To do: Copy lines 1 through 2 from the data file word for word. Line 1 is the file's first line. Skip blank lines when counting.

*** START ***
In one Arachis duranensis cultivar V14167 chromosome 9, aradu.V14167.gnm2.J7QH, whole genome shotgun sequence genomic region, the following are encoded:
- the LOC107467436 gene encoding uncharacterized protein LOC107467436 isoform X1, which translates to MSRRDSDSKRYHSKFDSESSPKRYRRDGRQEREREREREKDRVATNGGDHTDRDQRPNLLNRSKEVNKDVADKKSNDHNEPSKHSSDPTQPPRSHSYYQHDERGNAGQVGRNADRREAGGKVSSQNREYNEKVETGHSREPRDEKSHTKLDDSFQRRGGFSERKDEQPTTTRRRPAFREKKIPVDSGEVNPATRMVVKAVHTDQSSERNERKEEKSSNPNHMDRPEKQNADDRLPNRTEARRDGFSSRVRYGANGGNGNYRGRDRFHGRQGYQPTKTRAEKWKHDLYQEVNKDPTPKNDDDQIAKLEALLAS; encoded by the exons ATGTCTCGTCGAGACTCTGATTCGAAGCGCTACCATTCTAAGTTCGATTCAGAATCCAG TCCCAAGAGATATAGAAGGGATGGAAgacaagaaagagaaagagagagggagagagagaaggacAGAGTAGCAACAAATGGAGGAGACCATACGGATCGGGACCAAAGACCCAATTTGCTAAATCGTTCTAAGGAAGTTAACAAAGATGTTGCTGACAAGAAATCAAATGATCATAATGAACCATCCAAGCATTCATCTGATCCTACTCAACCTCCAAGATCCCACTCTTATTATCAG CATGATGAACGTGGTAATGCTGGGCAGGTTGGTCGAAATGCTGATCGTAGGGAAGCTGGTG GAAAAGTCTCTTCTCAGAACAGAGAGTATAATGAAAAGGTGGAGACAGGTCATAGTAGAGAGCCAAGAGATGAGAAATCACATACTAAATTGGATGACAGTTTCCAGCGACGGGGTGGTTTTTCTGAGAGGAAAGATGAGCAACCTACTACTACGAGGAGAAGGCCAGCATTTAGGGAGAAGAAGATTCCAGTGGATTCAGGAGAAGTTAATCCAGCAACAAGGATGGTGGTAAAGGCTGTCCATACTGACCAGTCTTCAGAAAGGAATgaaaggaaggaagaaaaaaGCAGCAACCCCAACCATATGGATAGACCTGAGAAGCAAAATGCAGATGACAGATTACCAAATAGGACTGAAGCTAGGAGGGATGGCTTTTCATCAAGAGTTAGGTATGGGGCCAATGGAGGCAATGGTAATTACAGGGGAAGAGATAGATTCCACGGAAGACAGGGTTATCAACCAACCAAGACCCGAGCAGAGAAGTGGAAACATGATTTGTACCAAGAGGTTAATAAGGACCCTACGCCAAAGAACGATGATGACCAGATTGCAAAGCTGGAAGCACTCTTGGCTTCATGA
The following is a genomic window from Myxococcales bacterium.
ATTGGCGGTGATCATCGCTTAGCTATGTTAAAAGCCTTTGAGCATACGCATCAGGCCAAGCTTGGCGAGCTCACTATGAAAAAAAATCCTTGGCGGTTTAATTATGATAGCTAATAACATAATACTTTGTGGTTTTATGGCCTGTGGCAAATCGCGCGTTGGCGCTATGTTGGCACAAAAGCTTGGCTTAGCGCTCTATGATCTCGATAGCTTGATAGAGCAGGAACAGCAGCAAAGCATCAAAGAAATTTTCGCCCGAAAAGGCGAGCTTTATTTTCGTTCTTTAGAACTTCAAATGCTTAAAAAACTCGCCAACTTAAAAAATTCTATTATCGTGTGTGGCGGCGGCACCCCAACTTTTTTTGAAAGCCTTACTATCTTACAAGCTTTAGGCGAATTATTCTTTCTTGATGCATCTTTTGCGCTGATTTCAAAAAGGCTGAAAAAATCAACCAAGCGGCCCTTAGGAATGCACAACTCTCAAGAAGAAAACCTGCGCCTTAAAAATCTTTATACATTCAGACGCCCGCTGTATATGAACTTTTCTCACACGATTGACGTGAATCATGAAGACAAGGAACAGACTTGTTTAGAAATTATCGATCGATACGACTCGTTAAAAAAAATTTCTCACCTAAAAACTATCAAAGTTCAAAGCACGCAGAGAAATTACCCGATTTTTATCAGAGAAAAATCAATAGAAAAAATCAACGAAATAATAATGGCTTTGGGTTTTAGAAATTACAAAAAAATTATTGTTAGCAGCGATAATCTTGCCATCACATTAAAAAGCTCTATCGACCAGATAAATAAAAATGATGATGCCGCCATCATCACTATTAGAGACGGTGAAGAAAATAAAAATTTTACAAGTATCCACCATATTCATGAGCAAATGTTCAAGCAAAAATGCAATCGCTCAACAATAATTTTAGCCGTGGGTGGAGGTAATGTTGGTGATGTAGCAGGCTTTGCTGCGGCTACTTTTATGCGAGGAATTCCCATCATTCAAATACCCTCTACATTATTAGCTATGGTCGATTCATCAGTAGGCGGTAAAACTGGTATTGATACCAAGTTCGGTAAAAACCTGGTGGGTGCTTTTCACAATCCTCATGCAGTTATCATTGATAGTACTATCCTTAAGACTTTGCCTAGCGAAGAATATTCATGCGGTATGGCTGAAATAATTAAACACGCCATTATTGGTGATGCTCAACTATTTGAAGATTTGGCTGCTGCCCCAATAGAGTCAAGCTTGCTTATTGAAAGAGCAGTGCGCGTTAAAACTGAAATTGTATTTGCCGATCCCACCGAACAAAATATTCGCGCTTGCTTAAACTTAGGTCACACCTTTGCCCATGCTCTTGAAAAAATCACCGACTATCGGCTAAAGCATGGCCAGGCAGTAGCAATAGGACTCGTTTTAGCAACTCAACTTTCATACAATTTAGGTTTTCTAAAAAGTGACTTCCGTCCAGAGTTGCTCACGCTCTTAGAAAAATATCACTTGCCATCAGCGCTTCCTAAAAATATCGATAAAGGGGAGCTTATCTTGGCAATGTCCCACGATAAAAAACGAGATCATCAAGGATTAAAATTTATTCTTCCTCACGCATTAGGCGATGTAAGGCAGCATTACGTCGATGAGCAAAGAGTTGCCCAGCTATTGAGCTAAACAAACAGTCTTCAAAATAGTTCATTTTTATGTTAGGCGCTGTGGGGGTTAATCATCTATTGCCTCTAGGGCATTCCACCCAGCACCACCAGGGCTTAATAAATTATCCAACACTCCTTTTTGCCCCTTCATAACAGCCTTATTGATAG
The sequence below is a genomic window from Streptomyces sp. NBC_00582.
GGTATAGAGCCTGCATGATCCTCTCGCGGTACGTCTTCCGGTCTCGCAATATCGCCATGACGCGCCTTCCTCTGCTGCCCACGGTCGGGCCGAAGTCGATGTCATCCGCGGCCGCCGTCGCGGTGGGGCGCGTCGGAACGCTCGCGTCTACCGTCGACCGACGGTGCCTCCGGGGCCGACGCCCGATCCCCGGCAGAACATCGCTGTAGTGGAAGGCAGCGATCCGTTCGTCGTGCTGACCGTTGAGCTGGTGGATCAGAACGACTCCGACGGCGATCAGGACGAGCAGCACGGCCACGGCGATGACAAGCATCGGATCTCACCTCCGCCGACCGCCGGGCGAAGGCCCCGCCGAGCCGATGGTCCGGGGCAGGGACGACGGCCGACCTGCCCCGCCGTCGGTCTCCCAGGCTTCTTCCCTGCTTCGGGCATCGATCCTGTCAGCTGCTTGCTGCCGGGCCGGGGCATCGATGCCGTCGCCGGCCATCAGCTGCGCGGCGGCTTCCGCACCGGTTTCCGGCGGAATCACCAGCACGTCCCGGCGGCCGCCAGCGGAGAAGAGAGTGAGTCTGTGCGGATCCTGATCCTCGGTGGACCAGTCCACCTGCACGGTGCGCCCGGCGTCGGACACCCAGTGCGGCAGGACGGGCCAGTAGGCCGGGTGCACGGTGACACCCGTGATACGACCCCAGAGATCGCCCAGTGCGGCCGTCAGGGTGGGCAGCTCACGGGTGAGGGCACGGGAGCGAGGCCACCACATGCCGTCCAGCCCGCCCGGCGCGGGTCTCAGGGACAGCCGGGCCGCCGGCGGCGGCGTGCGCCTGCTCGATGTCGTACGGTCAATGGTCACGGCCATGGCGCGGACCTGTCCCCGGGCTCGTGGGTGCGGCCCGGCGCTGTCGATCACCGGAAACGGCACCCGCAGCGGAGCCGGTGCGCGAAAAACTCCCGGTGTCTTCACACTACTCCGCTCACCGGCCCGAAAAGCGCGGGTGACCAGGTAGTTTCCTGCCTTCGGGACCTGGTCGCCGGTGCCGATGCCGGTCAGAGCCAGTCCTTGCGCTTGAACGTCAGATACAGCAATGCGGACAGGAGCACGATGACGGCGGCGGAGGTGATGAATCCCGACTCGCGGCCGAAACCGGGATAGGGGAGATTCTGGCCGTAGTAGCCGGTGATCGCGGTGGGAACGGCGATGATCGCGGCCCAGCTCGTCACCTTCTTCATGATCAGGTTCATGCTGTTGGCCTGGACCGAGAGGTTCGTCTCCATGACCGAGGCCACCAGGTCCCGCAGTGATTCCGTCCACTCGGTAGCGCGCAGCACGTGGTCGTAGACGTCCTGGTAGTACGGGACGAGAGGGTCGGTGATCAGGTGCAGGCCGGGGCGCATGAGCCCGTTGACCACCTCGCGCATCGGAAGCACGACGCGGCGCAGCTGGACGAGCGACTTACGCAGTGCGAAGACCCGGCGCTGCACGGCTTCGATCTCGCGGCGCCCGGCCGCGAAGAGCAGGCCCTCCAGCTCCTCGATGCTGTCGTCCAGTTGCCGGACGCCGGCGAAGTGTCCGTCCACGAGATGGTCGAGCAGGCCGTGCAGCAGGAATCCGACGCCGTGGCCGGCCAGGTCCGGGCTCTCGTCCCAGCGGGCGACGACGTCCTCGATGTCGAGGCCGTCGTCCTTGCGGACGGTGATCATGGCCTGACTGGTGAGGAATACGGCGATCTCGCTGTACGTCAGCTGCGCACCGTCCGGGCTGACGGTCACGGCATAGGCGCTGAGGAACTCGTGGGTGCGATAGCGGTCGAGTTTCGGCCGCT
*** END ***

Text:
In one Arachis duranensis cultivar V14167 chromosome 9, aradu.V14167.gnm2.J7QH, whole genome shotgun sequence genomic region, the following are encoded:
- the LOC107467436 gene encoding uncharacterized protein LOC107467436 isoform X1, which translates to MSRRDSDSKRYHSKFDSESSPKRYRRDGRQEREREREREKDRVATNGGDHTDRDQRPNLLNRSKEVNKDVADKKSNDHNEPSKHSSDPTQPPRSHSYYQHDERGNAGQVGRNADRREAGGKVSSQNREYNEKVETGHSREPRDEKSHTKLDDSFQRRGGFSERKDEQPTTTRRRPAFREKKIPVDSGEVNPATRMVVKAVHTDQSSERNERKEEKSSNPNHMDRPEKQNADDRLPNRTEARRDGFSSRVRYGANGGNGNYRGRDRFHGRQGYQPTKTRAEKWKHDLYQEVNKDPTPKNDDDQIAKLEALLAS; encoded by the exons ATGTCTCGTCGAGACTCTGATTCGAAGCGCTACCATTCTAAGTTCGATTCAGAATCCAG TCCCAAGAGATATAGAAGGGATGGAAgacaagaaagagaaagagagagggagagagagaaggacAGAGTAGCAACAAATGGAGGAGACCATACGGATCGGGACCAAAGACCCAATTTGCTAAATCGTTCTAAGGAAGTTAACAAAGATGTTGCTGACAAGAAATCAAATGATCATAATGAACCATCCAAGCATTCATCTGATCCTACTCAACCTCCAAGATCCCACTCTTATTATCAG CATGATGAACGTGGTAATGCTGGGCAGGTTGGTCGAAATGCTGATCGTAGGGAAGCTGGTG GAAAAGTCTCTTCTCAGAACAGAGAGTATAATGAAAAGGTGGAGACAGGTCATAGTAGAGAGCCAAGAGATGAGAAATCACATACTAAATTGGATGACAGTTTCCAGCGACGGGGTGGTTTTTCTGAGAGGAAAGATGAGCAACCTACTACTACGAGGAGAAGGCCAGCATTTAGGGAGAAGAAGATTCCAGTGGATTCAGGAGAAGTTAATCCAGCAACAAGGATGGTGGTAAAGGCTGTCCATACTGACCAGTCTTCAGAAAGGAATgaaaggaaggaagaaaaaaGCAGCAACCCCAACCATATGGATAGACCTGAGAAGCAAAATGCAGATGACAGATTACCAAATAGGACTGAAGCTAGGAGGGATGGCTTTTCATCAAGAGTTAGGTATGGGGCCAATGGAGGCAATGGTAATTACAGGGGAAGAGATAGATTCCACGGAAGACAGGGTTATCAACCAACCAAGACCCGAGCAGAGAAGTGGAAACATGATTTGTACCAAGAGGTTAATAAGGACCCTACGCCAAAGAACGATGATGACCAGATTGCAAAGCTGGAAGCACTCTTGGCTTCATGA